Fotograf Magazine

Christoph Keller

Factory of the Absolute

“I didn’t want to go into the jungle to report on other cultures the way ethnographers do. Instead, I turned this perspective around to look at the heritage of my own culture,” says Christoph Keller. Culture and art employ not only images but also the imagination, adds Keller when asked how he came to work with hypnosis.

His 1999 video, entitled simply The Stössensee Films shows the frontal view of a mechanically moving naked male figure. Though the video is digitalized from 16mm film footage lacking a soundtrack, with a large portion of the frames damaged, it is still apparent that the man’s movements are due to his obeying some kind of instructions. The footage was found in the 1990s by children frolicking on the Stössensee, a lake near Berlin, and it apparently represents a form of documentation of Nazi experiments with hypnosis. This piece already displays the three basic positions that Keller’s subsequent work is based on – found footage (often embodied also by a theory or an idea), which is then processed in the manner of a scientific experiment with a compelling resultant form of presentation.

This is often defined by a sort of mythical quality, an outward appearance of authenticity that the scientific experiment attains in front of the camera. The screenshot of his 2010 video Verbal/Nonverbal has come to be seen as emblematic of Keller’s whole oeuvre, featuring two young women. The neutral backdrop as well as the tasteful but restrained way they are dressed, as well as the chairs with armrests, all evoke the atmosphere of a television studio. Both women’s faces, however, are turning deep purple, as they explode in paroxysms of laughter. For they have just inhaled from an air balloon filled with laughing gas. Similar things happen to other participants in the experiment – as their faces relax, their eyes light up with excitement, and all attempts at self-control invariably fail, exploding in an orgiastic outburst of hilarity. The ego dissolves precisely in the place where it is usually felt most strongly – in front of the camera.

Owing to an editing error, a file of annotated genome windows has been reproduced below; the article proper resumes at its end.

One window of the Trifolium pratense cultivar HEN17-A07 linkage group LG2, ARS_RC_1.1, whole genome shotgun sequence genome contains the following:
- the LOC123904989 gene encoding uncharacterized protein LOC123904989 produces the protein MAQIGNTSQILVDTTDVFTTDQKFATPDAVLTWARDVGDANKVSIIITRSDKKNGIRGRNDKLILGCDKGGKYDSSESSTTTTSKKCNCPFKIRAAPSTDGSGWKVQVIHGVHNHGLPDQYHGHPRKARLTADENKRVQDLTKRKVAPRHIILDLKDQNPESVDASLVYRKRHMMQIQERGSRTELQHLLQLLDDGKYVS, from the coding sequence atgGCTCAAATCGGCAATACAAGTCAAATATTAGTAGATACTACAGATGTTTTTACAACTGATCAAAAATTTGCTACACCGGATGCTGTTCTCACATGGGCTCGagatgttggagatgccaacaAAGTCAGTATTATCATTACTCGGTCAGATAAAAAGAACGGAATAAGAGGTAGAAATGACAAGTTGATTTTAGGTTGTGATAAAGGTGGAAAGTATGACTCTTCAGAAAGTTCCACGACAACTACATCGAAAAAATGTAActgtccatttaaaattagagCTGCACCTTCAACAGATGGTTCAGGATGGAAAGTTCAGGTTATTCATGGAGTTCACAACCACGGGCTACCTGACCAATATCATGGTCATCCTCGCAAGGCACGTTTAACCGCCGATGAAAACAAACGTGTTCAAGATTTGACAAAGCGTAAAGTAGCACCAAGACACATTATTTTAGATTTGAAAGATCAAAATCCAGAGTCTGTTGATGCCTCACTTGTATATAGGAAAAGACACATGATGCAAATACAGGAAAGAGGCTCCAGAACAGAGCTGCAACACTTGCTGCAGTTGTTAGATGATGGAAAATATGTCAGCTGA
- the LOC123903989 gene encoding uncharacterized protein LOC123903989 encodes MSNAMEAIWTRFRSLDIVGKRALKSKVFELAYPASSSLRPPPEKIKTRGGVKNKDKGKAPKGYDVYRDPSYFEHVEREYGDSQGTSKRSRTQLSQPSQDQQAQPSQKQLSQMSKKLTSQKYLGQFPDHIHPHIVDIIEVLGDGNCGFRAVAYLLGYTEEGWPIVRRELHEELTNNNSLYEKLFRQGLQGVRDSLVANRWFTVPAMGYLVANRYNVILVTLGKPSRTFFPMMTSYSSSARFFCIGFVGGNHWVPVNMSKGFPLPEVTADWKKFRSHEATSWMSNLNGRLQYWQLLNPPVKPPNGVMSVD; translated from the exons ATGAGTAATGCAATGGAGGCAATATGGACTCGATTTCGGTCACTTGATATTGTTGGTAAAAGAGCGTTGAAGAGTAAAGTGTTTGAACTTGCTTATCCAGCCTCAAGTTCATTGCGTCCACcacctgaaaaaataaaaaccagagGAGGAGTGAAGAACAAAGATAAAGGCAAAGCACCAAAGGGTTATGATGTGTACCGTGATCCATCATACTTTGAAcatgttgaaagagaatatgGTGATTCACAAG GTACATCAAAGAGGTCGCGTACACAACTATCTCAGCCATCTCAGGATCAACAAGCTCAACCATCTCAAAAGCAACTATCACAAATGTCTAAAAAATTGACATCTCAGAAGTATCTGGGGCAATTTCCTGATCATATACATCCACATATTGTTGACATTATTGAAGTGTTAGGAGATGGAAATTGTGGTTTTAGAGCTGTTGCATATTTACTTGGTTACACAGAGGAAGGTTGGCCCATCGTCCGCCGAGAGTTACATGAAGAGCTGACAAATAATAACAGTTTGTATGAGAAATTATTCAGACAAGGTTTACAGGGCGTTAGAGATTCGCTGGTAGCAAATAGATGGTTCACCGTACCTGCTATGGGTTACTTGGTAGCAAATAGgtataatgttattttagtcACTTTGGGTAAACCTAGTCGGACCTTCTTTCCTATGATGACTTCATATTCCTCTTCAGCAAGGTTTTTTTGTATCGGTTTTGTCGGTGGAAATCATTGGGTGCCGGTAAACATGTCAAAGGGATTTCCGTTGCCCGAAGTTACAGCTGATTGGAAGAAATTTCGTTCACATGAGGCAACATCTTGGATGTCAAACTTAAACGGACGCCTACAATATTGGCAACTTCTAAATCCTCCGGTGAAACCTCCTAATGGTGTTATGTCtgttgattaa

A similar principle is used in the 2007 work Deux Ciex. Here the grainy image reveals two men, shaking in a trance, sitting in front of a menhir in a wood, with someone’s hand holding a Dictaphone intruding into the image, with parts of other researchers’ figures also visible. The video is chilling and almost macabre precisely thanks to the casual attire and urban look of the mumbling figures, their gray hair but mutating voices, as well as the inferior quality of the footage. The video shows the intersection of two of the greatest discoveries – and greatest predicaments – of the 20th century: detached science documents the dark places of the psychoanalytical unconscious.

As part of his projects, Keller has subjected himself to hypnosis as well as taking on the role of hypnotizer himself. According to him, hypnosis is not difficult, and in fact is something which anyone can learn. In his project Visit to an Imaginary Museum, hypnotized volunteers from the audience recount what they are seeing in an imaginary museum, where they were ushered to by a professional hypnotist hired by Keller. This time what we see is not a Nazi experiment, nor the evocation of some sect. The disconcerting part is, once again, the tension between what was actually happening and what could be captured on film. “In numerous ethnographic documentaries of the 1960s and 1970s, all that was to be filmed – magic or what the shaman was doing such as travelling into the underworld, talking to spirits or entering a state of ecstasy and ascending the tree of life – is, in actual fact, unfilmable,” said Keller in a 2003 interview on the occasion of an exhibition at the Sprengel Museum in Hannover.

Hysteria and trance as states existing outside of the subject – object dimension have been repressed by modern society, which is based on the notion of individuality. Keller does not address the question of whether this is for reasons of necessary social control, and neither does he explore the role of the trance in archaic societies. Instead, he confronts us with our deeply-seated fears. What is important, however, is not the act of hypnosis itself, but precisely the tension between the subjective experience of the person hypnotized, and the outward reality recorded by the eye of the camera.

Michal Novotný